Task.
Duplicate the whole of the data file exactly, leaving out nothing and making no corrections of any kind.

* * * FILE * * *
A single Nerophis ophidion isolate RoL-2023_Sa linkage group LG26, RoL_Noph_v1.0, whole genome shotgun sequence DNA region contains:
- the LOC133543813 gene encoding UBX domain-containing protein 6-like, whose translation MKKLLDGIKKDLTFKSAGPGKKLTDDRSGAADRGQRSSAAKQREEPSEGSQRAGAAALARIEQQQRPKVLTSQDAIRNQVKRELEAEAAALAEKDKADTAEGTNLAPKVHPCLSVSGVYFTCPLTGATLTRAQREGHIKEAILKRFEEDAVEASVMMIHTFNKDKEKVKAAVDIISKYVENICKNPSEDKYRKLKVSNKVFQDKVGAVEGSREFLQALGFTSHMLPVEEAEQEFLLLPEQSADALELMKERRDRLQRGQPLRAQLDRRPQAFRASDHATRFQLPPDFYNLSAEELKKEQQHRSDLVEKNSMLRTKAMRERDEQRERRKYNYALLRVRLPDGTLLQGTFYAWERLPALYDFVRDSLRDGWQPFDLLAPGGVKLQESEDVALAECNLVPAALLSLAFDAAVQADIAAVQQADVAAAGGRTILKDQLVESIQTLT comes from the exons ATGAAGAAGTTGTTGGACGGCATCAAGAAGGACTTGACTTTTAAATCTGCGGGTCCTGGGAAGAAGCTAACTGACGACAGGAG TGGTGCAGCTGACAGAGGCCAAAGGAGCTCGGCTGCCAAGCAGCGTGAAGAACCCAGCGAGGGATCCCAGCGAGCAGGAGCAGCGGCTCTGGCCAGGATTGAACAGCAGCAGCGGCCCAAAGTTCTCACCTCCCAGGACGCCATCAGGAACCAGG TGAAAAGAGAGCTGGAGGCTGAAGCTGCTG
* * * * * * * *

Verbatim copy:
A single Nerophis ophidion isolate RoL-2023_Sa linkage group LG26, RoL_Noph_v1.0, whole genome shotgun sequence DNA region contains:
- the LOC133543813 gene encoding UBX domain-containing protein 6-like, whose translation MKKLLDGIKKDLTFKSAGPGKKLTDDRSGAADRGQRSSAAKQREEPSEGSQRAGAAALARIEQQQRPKVLTSQDAIRNQVKRELEAEAAALAEKDKADTAEGTNLAPKVHPCLSVSGVYFTCPLTGATLTRAQREGHIKEAILKRFEEDAVEASVMMIHTFNKDKEKVKAAVDIISKYVENICKNPSEDKYRKLKVSNKVFQDKVGAVEGSREFLQALGFTSHMLPVEEAEQEFLLLPEQSADALELMKERRDRLQRGQPLRAQLDRRPQAFRASDHATRFQLPPDFYNLSAEELKKEQQHRSDLVEKNSMLRTKAMRERDEQRERRKYNYALLRVRLPDGTLLQGTFYAWERLPALYDFVRDSLRDGWQPFDLLAPGGVKLQESEDVALAECNLVPAALLSLAFDAAVQADIAAVQQADVAAAGGRTILKDQLVESIQTLT comes from the exons ATGAAGAAGTTGTTGGACGGCATCAAGAAGGACTTGACTTTTAAATCTGCGGGTCCTGGGAAGAAGCTAACTGACGACAGGAG TGGTGCAGCTGACAGAGGCCAAAGGAGCTCGGCTGCCAAGCAGCGTGAAGAACCCAGCGAGGGATCCCAGCGAGCAGGAGCAGCGGCTCTGGCCAGGATTGAACAGCAGCAGCGGCCCAAAGTTCTCACCTCCCAGGACGCCATCAGGAACCAGG TGAAAAGAGAGCTGGAGGCTGAAGCTGCTG